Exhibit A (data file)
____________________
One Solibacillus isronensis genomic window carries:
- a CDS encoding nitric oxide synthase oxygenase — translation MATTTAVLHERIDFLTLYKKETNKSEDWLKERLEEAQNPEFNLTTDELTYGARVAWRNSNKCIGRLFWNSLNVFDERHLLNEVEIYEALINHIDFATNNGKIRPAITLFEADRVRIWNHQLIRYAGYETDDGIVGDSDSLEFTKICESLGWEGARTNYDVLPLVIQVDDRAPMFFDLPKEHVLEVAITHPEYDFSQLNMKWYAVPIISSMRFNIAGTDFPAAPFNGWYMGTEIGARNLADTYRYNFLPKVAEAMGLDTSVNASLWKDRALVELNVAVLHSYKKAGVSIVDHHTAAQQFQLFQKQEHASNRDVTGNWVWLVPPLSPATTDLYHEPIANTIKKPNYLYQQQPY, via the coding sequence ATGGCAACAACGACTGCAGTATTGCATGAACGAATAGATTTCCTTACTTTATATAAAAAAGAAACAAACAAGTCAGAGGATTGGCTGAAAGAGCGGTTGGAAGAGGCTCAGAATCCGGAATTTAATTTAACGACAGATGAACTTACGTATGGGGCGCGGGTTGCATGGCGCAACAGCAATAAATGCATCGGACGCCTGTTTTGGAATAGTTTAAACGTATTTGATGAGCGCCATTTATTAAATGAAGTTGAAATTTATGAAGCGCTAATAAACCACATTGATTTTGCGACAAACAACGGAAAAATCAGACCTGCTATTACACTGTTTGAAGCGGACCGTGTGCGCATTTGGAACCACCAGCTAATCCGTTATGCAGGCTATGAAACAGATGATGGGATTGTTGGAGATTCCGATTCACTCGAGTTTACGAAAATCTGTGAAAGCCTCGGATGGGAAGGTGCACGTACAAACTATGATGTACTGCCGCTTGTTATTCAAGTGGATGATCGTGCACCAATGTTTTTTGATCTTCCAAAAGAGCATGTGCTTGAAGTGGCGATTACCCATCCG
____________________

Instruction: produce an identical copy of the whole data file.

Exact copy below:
One Solibacillus isronensis genomic window carries:
- a CDS encoding nitric oxide synthase oxygenase — translation MATTTAVLHERIDFLTLYKKETNKSEDWLKERLEEAQNPEFNLTTDELTYGARVAWRNSNKCIGRLFWNSLNVFDERHLLNEVEIYEALINHIDFATNNGKIRPAITLFEADRVRIWNHQLIRYAGYETDDGIVGDSDSLEFTKICESLGWEGARTNYDVLPLVIQVDDRAPMFFDLPKEHVLEVAITHPEYDFSQLNMKWYAVPIISSMRFNIAGTDFPAAPFNGWYMGTEIGARNLADTYRYNFLPKVAEAMGLDTSVNASLWKDRALVELNVAVLHSYKKAGVSIVDHHTAAQQFQLFQKQEHASNRDVTGNWVWLVPPLSPATTDLYHEPIANTIKKPNYLYQQQPY, via the coding sequence ATGGCAACAACGACTGCAGTATTGCATGAACGAATAGATTTCCTTACTTTATATAAAAAAGAAACAAACAAGTCAGAGGATTGGCTGAAAGAGCGGTTGGAAGAGGCTCAGAATCCGGAATTTAATTTAACGACAGATGAACTTACGTATGGGGCGCGGGTTGCATGGCGCAACAGCAATAAATGCATCGGACGCCTGTTTTGGAATAGTTTAAACGTATTTGATGAGCGCCATTTATTAAATGAAGTTGAAATTTATGAAGCGCTAATAAACCACATTGATTTTGCGACAAACAACGGAAAAATCAGACCTGCTATTACACTGTTTGAAGCGGACCGTGTGCGCATTTGGAACCACCAGCTAATCCGTTATGCAGGCTATGAAACAGATGATGGGATTGTTGGAGATTCCGATTCACTCGAGTTTACGAAAATCTGTGAAAGCCTCGGATGGGAAGGTGCACGTACAAACTATGATGTACTGCCGCTTGTTATTCAAGTGGATGATCGTGCACCAATGTTTTTTGATCTTCCAAAAGAGCATGTGCTTGAAGTGGCGATTACCCATCCG